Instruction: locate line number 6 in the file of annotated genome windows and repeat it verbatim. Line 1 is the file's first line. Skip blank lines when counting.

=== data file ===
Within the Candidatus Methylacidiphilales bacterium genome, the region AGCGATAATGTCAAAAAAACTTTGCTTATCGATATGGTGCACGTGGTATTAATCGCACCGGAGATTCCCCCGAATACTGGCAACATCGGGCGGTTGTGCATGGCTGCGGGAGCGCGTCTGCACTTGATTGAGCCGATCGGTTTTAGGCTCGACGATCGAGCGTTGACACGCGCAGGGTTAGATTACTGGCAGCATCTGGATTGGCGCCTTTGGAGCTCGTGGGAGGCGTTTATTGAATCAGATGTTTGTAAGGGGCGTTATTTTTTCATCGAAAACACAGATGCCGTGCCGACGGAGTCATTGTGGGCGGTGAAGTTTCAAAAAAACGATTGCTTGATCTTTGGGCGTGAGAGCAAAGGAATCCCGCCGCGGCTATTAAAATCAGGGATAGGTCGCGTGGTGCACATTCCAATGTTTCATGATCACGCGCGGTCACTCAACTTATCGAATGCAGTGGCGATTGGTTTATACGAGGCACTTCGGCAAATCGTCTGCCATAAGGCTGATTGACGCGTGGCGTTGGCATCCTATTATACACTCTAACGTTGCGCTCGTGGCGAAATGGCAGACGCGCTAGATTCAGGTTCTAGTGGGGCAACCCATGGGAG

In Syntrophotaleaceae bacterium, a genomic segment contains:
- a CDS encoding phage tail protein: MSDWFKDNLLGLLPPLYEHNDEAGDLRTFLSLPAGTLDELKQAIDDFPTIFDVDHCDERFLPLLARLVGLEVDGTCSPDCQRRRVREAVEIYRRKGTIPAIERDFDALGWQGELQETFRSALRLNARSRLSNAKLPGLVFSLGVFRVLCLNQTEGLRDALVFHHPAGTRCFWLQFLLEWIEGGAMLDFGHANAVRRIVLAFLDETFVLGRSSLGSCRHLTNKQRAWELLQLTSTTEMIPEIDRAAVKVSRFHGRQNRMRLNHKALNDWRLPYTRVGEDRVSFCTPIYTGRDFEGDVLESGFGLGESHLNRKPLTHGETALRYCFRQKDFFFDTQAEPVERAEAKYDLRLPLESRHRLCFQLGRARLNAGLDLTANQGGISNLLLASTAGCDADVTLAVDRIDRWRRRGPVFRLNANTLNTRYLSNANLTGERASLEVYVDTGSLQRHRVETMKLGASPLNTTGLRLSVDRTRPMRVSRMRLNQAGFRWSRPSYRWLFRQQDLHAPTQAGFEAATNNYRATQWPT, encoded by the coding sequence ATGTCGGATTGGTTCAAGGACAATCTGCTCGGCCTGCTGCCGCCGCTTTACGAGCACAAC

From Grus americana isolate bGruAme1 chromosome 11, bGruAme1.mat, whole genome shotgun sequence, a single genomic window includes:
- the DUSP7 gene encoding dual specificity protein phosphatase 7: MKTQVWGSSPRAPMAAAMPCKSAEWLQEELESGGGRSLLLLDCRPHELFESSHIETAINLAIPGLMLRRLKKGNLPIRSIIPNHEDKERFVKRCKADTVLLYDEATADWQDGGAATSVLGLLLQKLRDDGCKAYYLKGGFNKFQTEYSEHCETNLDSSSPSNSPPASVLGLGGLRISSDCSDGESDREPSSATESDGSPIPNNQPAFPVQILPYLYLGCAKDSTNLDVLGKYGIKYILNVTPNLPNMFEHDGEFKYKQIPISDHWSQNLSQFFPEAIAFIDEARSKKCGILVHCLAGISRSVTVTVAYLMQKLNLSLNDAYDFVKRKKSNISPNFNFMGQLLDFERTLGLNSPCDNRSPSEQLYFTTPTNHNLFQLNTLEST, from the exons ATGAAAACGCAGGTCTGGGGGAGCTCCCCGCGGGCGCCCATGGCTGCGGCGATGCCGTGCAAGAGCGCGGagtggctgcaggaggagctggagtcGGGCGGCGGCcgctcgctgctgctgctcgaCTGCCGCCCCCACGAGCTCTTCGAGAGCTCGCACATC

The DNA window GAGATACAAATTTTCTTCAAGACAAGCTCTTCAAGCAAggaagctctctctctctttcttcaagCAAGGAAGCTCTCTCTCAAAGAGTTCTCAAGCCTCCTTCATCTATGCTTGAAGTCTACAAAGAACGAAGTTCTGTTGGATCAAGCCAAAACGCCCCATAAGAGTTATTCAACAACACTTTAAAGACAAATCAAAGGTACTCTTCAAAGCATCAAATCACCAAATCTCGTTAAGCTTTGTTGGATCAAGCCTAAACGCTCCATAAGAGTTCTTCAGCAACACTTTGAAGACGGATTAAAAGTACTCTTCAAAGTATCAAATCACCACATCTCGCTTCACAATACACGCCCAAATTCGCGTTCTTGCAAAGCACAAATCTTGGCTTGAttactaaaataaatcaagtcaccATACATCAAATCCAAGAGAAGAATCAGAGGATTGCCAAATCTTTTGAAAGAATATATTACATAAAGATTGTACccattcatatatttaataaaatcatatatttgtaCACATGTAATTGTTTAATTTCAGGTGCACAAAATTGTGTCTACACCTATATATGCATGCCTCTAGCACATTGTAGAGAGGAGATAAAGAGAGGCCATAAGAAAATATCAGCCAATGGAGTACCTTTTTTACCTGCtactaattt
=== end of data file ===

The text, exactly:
The DNA window GAGATACAAATTTTCTTCAAGACAAGCTCTTCAAGCAAggaagctctctctctctttcttcaagCAAGGAAGCTCTCTCTCAAAGAGTTCTCAAGCCTCCTTCATCTATGCTTGAAGTCTACAAAGAACGAAGTTCTGTTGGATCAAGCCAAAACGCCCCATAAGAGTTATTCAACAACACTTTAAAGACAAATCAAAGGTACTCTTCAAAGCATCAAATCACCAAATCTCGTTAAGCTTTGTTGGATCAAGCCTAAACGCTCCATAAGAGTTCTTCAGCAACACTTTGAAGACGGATTAAAAGTACTCTTCAAAGTATCAAATCACCACATCTCGCTTCACAATACACGCCCAAATTCGCGTTCTTGCAAAGCACAAATCTTGGCTTGAttactaaaataaatcaagtcaccATACATCAAATCCAAGAGAAGAATCAGAGGATTGCCAAATCTTTTGAAAGAATATATTACATAAAGATTGTACccattcatatatttaataaaatcatatatttgtaCACATGTAATTGTTTAATTTCAGGTGCACAAAATTGTGTCTACACCTATATATGCATGCCTCTAGCACATTGTAGAGAGGAGATAAAGAGAGGCCATAAGAAAATATCAGCCAATGGAGTACCTTTTTTACCTGCtactaattt